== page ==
NEW DELHI (Reuters) - Thousands of people took to the streets in India again on Wednesday against a new citizenship law based on religion that has touched off violent unrest, and a southern state imposed curbs on public gatherings to pre-empt further demonstrations.
Prime Minister Narendra Modi’s government says the Citizenship Amendment Act (CAA) is intended to address the persecution of non-Muslim minorities such as Hindus, Sikhs and Christians from Afghanistan, Bangladesh and Pakistan.
Those groups, many of whom have been languishing in India for years without rights, will now get an automatic path to Indian nationality if they came from these three countries before 2015.
India’s Supreme Court turned down a plea on Wednesday to halt implementation of the law but said it would hold hearings next month on the sweeping measure, which critics have described as anti-Muslim.
Protesters say the exclusion of Muslims betrays a deep-seated bias against the community, which makes up 14 percent of India’s population, and that the law is the latest move in a series by the Hindu nationalist government to marginalise them.
With more demonstrations likely, authorities in the southern state of Karnataka have moved to ban large public gatherings in at least three major cities, a police official said.
The restrictions will come into force on Thursday morning, including in the state capital Bengaluru where offices of dozens of multinational companies including Walmart Inc’s (WMT.N) Flipkart, Uber (UBER.N), Infosys (INFY.NS) and Wipro (WIPR.NS), are based.
“People are using this opportunity to create problems and we want to keep Bengaluru peaceful,” police officer Umesh Kumar told Reuters.
Similar restrictions will also be imposed in Lucknow, capital of northern Uttar Pradesh state, to head off protests, a local official said.
At a news conference with his Indian counterpart, U.S. Secretary of State Mike Pompeo, said Washington cares deeply about protecting religious rights everywhere, but gave a muted answer on the issue. “We honor Indian democracy as they have a robust debate inside India on the issue,” he said.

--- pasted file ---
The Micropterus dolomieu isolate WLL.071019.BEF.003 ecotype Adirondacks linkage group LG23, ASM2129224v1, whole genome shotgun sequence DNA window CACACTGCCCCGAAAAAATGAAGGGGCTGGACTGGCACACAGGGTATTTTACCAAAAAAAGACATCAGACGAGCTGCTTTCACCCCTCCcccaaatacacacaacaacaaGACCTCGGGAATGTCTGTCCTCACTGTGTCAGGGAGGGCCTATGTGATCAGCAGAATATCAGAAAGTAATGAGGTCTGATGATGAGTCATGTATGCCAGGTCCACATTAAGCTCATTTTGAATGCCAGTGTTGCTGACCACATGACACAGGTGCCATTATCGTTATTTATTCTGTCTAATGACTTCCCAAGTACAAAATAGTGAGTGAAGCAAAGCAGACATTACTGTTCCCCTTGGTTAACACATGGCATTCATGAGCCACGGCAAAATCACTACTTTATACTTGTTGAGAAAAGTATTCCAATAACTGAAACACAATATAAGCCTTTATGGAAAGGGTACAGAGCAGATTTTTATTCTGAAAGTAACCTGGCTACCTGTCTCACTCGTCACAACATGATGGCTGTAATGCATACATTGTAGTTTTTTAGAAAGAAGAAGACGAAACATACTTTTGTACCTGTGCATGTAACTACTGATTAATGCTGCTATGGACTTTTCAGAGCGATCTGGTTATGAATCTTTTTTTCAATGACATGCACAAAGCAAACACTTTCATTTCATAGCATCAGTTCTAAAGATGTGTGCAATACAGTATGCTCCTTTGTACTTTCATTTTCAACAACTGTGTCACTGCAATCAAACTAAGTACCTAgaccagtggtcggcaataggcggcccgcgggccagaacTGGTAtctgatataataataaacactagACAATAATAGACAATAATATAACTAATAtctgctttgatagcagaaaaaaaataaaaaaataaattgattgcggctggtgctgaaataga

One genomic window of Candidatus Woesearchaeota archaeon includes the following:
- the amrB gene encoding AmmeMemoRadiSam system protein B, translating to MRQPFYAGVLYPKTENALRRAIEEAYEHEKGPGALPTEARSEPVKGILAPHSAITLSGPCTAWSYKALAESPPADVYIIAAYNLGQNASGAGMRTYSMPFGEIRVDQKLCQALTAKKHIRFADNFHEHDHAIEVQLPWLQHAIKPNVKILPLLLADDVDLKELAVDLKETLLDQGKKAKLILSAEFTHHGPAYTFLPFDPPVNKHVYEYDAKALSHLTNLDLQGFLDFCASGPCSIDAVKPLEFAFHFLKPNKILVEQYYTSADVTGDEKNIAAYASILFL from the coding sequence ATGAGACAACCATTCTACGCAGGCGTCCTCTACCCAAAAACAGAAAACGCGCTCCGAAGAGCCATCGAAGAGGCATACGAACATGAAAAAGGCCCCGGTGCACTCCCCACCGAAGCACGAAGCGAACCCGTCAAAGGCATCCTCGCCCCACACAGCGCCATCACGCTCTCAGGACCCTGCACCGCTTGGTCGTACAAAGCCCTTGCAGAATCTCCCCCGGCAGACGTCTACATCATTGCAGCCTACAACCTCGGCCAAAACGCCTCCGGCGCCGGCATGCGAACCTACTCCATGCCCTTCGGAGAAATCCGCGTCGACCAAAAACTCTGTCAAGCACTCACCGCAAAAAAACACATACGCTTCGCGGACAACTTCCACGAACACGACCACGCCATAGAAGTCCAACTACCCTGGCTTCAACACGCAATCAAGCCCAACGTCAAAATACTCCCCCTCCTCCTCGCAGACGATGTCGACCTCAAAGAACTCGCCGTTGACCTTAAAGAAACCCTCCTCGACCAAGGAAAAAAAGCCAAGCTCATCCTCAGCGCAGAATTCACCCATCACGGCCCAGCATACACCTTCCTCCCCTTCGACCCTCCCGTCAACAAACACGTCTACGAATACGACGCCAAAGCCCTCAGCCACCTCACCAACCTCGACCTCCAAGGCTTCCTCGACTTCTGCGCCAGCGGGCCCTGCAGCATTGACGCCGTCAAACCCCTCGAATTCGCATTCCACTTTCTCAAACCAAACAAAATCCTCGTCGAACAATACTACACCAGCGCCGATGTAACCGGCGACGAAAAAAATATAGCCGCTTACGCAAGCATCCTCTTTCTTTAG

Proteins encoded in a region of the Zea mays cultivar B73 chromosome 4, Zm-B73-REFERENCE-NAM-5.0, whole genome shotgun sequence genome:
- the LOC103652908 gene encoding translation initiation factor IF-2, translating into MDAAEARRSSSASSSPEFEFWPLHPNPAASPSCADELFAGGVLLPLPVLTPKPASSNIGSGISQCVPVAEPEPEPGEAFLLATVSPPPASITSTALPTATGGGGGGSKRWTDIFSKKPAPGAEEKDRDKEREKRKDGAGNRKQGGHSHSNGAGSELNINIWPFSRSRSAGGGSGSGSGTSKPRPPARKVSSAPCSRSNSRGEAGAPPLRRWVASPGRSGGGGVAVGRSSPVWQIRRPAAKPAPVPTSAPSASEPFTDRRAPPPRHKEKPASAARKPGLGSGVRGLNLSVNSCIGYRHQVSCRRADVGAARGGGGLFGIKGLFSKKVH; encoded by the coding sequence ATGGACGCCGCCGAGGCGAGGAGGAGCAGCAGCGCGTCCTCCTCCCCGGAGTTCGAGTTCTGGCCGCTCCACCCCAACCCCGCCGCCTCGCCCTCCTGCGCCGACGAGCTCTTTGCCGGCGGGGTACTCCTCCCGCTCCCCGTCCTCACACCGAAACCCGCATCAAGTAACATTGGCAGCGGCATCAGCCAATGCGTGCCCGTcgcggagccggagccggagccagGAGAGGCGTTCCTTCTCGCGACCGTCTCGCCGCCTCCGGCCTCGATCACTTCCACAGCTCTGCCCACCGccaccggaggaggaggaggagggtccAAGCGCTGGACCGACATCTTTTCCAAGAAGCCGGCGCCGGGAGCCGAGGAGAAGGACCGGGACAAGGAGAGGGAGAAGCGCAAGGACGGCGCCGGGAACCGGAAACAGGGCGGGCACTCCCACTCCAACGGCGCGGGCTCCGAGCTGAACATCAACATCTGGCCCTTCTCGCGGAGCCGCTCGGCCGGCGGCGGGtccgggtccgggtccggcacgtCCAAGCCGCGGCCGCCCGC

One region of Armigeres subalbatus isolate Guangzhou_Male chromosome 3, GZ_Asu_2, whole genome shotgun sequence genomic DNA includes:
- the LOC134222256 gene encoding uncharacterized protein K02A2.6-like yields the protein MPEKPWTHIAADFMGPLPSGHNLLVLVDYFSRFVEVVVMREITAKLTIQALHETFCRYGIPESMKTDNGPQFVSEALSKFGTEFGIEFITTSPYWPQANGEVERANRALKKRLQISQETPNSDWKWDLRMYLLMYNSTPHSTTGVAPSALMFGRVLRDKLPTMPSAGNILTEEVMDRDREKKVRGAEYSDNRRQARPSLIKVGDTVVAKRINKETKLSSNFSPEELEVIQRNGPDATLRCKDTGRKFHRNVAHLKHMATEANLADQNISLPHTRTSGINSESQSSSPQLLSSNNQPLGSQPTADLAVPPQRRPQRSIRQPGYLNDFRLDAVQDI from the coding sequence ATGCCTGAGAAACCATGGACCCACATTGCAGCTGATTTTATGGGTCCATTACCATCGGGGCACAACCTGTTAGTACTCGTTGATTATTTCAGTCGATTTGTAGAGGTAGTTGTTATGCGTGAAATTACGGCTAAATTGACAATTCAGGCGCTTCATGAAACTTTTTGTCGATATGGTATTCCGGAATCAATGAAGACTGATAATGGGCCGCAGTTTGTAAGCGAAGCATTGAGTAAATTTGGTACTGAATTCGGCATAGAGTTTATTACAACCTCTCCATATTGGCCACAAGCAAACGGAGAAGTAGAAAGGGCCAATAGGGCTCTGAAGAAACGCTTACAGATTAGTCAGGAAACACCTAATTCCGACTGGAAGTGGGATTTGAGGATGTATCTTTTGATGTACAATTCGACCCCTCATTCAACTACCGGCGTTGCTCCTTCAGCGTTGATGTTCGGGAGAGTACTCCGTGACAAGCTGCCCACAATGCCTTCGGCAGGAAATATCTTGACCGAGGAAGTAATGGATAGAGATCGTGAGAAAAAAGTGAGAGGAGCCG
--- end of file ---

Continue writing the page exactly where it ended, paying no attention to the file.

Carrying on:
Indian foreign minister Subrahmanyam Jaishankar repeated the government’s line that it was a measure designed to address the needs of persecuted religious minorities.
The new measure follows the revocation of the special status of India’s Muslim-majority Kashmir region and a court ruling clearing the way for the construction of a Hindu temple on the site of a mosque razed by Hindu zealots.
At a protest in front of New Delhi’s Jamia Millia Islamia university, which was stormed by police on Sunday night, leaving 200 students injured, 70-year old Fasiur Rehman accused Modi’s administration of targeting Muslims.
“This government wants to turn us into second-class citizens,” he said, as several hundred protesters around him raised slogans, held up banners, and waved the Indian flag.
On Wednesday, police fired shots in the air in a Muslim-dominated part of Delhi to repel thousands of demonstrators throwing stones and glass bottles, demanding the law be withdrawn.
In the northeastern state of Assam, which has seen some of the most violent protests against the CAA, thousands of people came out on the streets of several cities on Wednesday.
“We shall continue with our agitation till we get a favourable response from the Supreme Court,” said Samujjal Bhattacharya of the All Assam Students’ Union.
In West Bengal state, where some protests have also turned violent, four people were injured in scuffles in the Uttar Dinajpur district after a procession against the CAA, local official Arvind Meena said.
(This story fixes typographical error in 4th paragraph to make it “halt” instead of “half”)
Reporting by Devjyot Ghoshal and Suchitra Mohanty in NEW DELHI; Additional reporting by Chandini Monnappa and Nivedita Bhattacharjee in BENGALURU, Zarir Hussain in GUWAHATI, Subrata Nag Choudhury in KOLKATA, Humeyra Pamuk in WASHINGTON and Saurabh Sharma in LUCKNOW; Writing by Sanjeev Miglani and Devjyot Ghoshal; Editing by Lincoln Feast, Mark Heinrich and Jonathan Oatis